he calculated Santa Glaus had skipped him 
this year cause his father had broke his leg 
haulin logs from the Pelham woods and 
had been kep indoors six weeks. But Mar 
tin had his ol sled, and he didn t hev to ask 
any odds of any of us, neither." 

" I brought Martin a sled the next Christ 
mas," said Santa Glaus. 

"Like as not but did you ever slide 
down hill, Santa Glaus ? I don t mean such 
hills as they hev out here in this new coun 
try, but one of them old-fashioned New 
England hills that was made specially for 
boys to slide down, full of bumpers an 


thank-ye-marms, and about ten times longer 
comin up than it is goin down ! The wind 
blew in our faces and almos took our breath 
away. Merry Chris mas to ye, little boys ! 
it seemed to say, and it untied our mufflers 
an whirled the snow in our faces, just as if it 
was a boy, too, an wanted to play with us. 
An ol crow came flappin over us from the 
corn field beyond the meadow. He said: 
Caw, caw, when he saw my new sled 
I s pose he d never seen a red one before. 
Otis had a hard time with his sled the 
black one- -an he wondered why it would 
n t go as fast as mine would. Hev you 
scraped the paint off n the runners ? " asked 
Wralsey Goodnow. Course I hev, said 
Otis; broke my own knife an Lute Ingra- 
ham s a-doin it, but it don t seem to make 
no difrence- -the darned ol thing won t 
go! Then, what did Simon Buzzell say 
but that, like s not, it was because Otis s 
sled s name was Snow Queen. Never 
did see a girl sled that was worth a cent, 
anyway, sez Simon. Well, now, that jest 
about broke Otis up in business. It ain t a 
girl sled, sez he, and its name ain t "Snow 



Queen " ! I m a-goin to call it Dan l Web 
ster," or "Ol ver Optic," or "Sheriff Rob- 
bins, "or after some other big man! An the 
boys plagued him so much about that pesky 
girl sled that he scratched off the name, an , 
as I remember, it did go better after that! 

" About the only thing," continued Joel, 
"that marred the harmony of the occasion, 
as the editor of the Hampshire County Phoe 
nix used to say, was the ashes that Deacon 
Morris Frisbie sprinkled out in front of his 
house. He said he was n t going to have 
folks breakin their necks jest on account of 
a lot of frivolous boys that was goin to the 
gallows as fas as they could ! Oh, how we 
hated him ! and we d have snowballed him, 
too, if we had n t been afraid of the constable 
that lived next door. But the ashes did n t 
bother us much, and every time we slid side 
saddle we d give the ashes a kick, and that 
sort of scattered em. 

The bare thought of this made Santa Glaus 

"Coin on about nine o clock," said Joel, 
"the girls come along Sister Elvira an 
Thankful, Prudence Tucker, Belle Yocum,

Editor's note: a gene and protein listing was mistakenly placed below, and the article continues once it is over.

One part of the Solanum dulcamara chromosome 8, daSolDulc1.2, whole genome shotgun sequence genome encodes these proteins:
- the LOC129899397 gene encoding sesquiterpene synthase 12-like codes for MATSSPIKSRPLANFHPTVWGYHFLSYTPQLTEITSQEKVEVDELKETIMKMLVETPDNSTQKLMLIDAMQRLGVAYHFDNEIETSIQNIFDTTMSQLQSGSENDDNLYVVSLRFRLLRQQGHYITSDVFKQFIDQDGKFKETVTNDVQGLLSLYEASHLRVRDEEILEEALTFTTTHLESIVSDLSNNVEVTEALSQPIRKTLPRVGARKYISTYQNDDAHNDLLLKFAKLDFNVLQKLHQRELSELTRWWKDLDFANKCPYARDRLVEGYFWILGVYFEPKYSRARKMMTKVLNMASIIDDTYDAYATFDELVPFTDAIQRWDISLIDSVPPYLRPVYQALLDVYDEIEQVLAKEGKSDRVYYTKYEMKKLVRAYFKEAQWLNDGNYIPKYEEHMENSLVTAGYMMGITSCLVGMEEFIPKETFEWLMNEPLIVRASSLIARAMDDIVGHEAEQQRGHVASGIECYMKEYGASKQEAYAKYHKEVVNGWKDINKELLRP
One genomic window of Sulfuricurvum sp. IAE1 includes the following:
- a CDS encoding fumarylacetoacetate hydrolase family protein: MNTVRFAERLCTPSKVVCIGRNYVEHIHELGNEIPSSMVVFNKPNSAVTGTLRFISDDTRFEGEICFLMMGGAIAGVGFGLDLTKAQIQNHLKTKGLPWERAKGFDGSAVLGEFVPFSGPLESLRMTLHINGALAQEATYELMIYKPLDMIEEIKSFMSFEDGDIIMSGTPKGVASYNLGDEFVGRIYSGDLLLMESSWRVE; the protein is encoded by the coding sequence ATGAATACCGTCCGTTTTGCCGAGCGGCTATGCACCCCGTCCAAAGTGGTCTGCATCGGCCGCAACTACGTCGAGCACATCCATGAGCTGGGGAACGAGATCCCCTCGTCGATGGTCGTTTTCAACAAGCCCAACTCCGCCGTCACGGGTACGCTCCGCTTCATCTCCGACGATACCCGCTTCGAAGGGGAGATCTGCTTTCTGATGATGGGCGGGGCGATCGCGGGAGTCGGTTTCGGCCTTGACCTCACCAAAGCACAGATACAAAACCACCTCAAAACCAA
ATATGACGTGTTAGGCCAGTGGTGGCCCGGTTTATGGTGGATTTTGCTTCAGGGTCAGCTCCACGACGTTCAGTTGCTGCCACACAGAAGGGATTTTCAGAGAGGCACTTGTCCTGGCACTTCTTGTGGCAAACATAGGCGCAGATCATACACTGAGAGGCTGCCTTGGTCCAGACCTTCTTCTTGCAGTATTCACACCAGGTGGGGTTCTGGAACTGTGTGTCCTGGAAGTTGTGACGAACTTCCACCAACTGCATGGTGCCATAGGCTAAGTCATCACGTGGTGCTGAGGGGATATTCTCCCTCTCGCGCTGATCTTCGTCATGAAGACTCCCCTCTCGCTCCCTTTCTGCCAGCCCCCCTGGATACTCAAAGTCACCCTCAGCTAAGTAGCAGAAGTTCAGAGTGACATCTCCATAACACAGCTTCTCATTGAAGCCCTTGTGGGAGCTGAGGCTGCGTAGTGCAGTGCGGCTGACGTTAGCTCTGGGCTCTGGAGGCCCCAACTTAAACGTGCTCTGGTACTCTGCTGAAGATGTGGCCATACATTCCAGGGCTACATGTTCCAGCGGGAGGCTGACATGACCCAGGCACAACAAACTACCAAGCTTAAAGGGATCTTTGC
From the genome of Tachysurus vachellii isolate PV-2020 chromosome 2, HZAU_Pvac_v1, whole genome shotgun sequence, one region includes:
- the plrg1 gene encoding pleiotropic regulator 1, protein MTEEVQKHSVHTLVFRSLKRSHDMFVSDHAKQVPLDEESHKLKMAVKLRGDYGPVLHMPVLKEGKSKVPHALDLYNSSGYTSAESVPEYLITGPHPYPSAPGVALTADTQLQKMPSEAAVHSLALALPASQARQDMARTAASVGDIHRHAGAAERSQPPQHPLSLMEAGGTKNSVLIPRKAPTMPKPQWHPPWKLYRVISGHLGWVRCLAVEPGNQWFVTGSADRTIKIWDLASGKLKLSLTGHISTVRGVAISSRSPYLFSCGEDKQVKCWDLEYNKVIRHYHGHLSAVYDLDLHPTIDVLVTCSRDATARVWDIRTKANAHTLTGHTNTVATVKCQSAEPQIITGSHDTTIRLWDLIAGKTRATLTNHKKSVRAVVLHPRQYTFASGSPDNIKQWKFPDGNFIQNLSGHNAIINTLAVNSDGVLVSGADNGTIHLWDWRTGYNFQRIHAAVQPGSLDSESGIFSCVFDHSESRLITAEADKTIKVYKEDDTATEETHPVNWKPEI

Sophrone Holbrook, Sis Hubbard, an Marthy 
Sawyer. Marthy s brother Increase wanted 
her to ride on bis sled, but Marthy allowed 
that a red sled was her choice every time. 
* I don t see how I m goin to hold on/ said 
Marthy. Seems as if I would hev my hands 
full keepin my things from bio win away. 
Don t worry about yourself, Marthy, sez I, 
for if you 11 look after your things, I kind 
o calc late I 11 manage not to lose you on 
the way. Dear Marthy seems as if I could 
see you now, with your tangled hair a-blow- 
in in the wind, your eyes all bright and 
sparklin , an your cheeks as red as apples. 
Seems, too, as if I could hear you laughin 
an callin , jist as you did as I toiled up the 
old New England hill that Chris mas morn- 
in a callin : Joel, Joel, Joel ain t ye ever 
comin , Joel? But the hill is long and 
steep, Marthy, an Joel ain t the boy he used 
to be; he s old, an gray, an feeble, but 
there s love an faith in his heart, an they 
kind o keep him totterin tow rds the voice 
he hears a-callin : Joel, Joel, Joel! " 

"I know I see it all," murmured Santa 
Glaus, very softly. 



"Oh, that was so long ago," sighed Joel; 
"so very long ago! And I ve had no 
Chris mas since only once, when our little 
one Marthy s an mine you remember 
him, Santa Glaus ?" 

"Yes," said Santa Glaus, "a toddling lit 
tle boy with blue eyes " 

Like his mother, " interrupted Joel ; "an 
he was like her, too so gentle an lovin , 
only we called him Joel, for that was my 
father s name and it kind o run in the fam ly. 
He wa n t more n three years old when you 
came with your Chris mas presents for him, 
Santa Glaus. We had told him about you, 
and he used to go to the chimney every night 
and make a little prayer about what he wanted 
you to bring him. And you brought em, 
too a stick-horse, an a picture-book, an* 
some blocks, an a drum they re on the 
shelf in the closet there, and his little Chris 
mas stockin with em I ve saved em all, 
an I ve taken em down an held em in my 
hands, oh, so many times! 

"But when I came again," said Santa 

" His little bed was empty, an I was alone.